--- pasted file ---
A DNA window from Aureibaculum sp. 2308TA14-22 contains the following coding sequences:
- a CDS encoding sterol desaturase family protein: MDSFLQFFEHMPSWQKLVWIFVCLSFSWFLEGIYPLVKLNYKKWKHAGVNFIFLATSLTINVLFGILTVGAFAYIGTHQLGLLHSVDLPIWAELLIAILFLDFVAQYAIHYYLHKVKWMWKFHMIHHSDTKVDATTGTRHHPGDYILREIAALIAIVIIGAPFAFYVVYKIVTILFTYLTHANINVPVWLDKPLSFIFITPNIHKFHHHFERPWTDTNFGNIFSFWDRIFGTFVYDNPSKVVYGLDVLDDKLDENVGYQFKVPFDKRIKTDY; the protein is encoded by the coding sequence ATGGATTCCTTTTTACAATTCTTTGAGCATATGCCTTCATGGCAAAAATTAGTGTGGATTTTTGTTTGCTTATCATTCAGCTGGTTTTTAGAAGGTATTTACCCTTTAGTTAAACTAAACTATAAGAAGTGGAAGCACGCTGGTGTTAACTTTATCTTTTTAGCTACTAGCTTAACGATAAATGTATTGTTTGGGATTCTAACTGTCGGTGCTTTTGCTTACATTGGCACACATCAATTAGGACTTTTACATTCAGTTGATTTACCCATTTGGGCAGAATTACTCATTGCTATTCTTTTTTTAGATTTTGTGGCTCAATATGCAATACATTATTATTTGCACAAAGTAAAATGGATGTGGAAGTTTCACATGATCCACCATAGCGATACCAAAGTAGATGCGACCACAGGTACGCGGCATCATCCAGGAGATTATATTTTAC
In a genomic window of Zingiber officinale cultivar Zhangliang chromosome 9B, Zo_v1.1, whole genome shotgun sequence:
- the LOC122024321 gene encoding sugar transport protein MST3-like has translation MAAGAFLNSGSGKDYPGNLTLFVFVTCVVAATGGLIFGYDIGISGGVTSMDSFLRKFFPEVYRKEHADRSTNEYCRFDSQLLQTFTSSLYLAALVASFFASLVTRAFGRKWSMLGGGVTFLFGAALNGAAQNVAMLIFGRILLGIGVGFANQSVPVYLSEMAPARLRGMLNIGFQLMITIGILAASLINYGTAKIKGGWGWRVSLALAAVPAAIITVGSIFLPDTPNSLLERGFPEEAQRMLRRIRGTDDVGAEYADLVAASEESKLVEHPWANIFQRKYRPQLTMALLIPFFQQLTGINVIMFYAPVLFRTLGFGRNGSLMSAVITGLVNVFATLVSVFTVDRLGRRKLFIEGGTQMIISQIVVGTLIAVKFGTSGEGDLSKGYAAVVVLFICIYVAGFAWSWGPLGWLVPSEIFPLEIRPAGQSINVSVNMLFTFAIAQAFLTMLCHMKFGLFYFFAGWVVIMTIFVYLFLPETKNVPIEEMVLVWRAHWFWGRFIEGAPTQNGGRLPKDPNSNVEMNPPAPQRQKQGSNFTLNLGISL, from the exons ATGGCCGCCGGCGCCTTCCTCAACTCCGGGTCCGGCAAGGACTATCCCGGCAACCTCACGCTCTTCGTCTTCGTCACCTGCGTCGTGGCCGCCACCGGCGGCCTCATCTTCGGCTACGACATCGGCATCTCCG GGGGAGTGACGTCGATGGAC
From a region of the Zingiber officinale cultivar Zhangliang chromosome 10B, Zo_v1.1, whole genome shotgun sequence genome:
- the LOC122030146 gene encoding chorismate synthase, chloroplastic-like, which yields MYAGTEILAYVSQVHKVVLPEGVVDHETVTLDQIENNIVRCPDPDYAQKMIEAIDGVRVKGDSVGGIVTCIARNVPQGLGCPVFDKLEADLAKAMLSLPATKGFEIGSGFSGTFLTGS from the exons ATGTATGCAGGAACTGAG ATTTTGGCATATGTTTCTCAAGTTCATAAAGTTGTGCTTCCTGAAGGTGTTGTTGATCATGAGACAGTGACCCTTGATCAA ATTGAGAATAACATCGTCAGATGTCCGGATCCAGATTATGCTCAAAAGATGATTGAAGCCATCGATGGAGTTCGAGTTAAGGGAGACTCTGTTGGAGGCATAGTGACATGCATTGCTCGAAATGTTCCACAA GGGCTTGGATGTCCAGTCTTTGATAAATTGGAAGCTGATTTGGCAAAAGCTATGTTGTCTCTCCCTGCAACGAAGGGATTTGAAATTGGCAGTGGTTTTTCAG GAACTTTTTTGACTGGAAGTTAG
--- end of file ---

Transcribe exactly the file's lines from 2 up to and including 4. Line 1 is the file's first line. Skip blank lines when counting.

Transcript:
- a CDS encoding sterol desaturase family protein: MDSFLQFFEHMPSWQKLVWIFVCLSFSWFLEGIYPLVKLNYKKWKHAGVNFIFLATSLTINVLFGILTVGAFAYIGTHQLGLLHSVDLPIWAELLIAILFLDFVAQYAIHYYLHKVKWMWKFHMIHHSDTKVDATTGTRHHPGDYILREIAALIAIVIIGAPFAFYVVYKIVTILFTYLTHANINVPVWLDKPLSFIFITPNIHKFHHHFERPWTDTNFGNIFSFWDRIFGTFVYDNPSKVVYGLDVLDDKLDENVGYQFKVPFDKRIKTDY; the protein is encoded by the coding sequence ATGGATTCCTTTTTACAATTCTTTGAGCATATGCCTTCATGGCAAAAATTAGTGTGGATTTTTGTTTGCTTATCATTCAGCTGGTTTTTAGAAGGTATTTACCCTTTAGTTAAACTAAACTATAAGAAGTGGAAGCACGCTGGTGTTAACTTTATCTTTTTAGCTACTAGCTTAACGATAAATGTATTGTTTGGGATTCTAACTGTCGGTGCTTTTGCTTACATTGGCACACATCAATTAGGACTTTTACATTCAGTTGATTTACCCATTTGGGCAGAATTACTCATTGCTATTCTTTTTTTAGATTTTGTGGCTCAATATGCAATACATTATTATTTGCACAAAGTAAAATGGATGTGGAAGTTTCACATGATCCACCATAGCGATACCAAAGTAGATGCGACCACAGGTACGCGGCATCATCCAGGAGATTATATTTTAC
In a genomic window of Zingiber officinale cultivar Zhangliang chromosome 9B, Zo_v1.1, whole genome shotgun sequence:
- the LOC122024321 gene encoding sugar transport protein MST3-like has translation MAAGAFLNSGSGKDYPGNLTLFVFVTCVVAATGGLIFGYDIGISGGVTSMDSFLRKFFPEVYRKEHADRSTNEYCRFDSQLLQTFTSSLYLAALVASFFASLVTRAFGRKWSMLGGGVTFLFGAALNGAAQNVAMLIFGRILLGIGVGFANQSVPVYLSEMAPARLRGMLNIGFQLMITIGILAASLINYGTAKIKGGWGWRVSLALAAVPAAIITVGSIFLPDTPNSLLERGFPEEAQRMLRRIRGTDDVGAEYADLVAASEESKLVEHPWANIFQRKYRPQLTMALLIPFFQQLTGINVIMFYAPVLFRTLGFGRNGSLMSAVITGLVNVFATLVSVFTVDRLGRRKLFIEGGTQMIISQIVVGTLIAVKFGTSGEGDLSKGYAAVVVLFICIYVAGFAWSWGPLGWLVPSEIFPLEIRPAGQSINVSVNMLFTFAIAQAFLTMLCHMKFGLFYFFAGWVVIMTIFVYLFLPETKNVPIEEMVLVWRAHWFWGRFIEGAPTQNGGRLPKDPNSNVEMNPPAPQRQKQGSNFTLNLGISL, from the exons ATGGCCGCCGGCGCCTTCCTCAACTCCGGGTCCGGCAAGGACTATCCCGGCAACCTCACGCTCTTCGTCTTCGTCACCTGCGTCGTGGCCGCCACCGGCGGCCTCATCTTCGGCTACGACATCGGCATCTCCG GGGGAGTGACGTCGATGGAC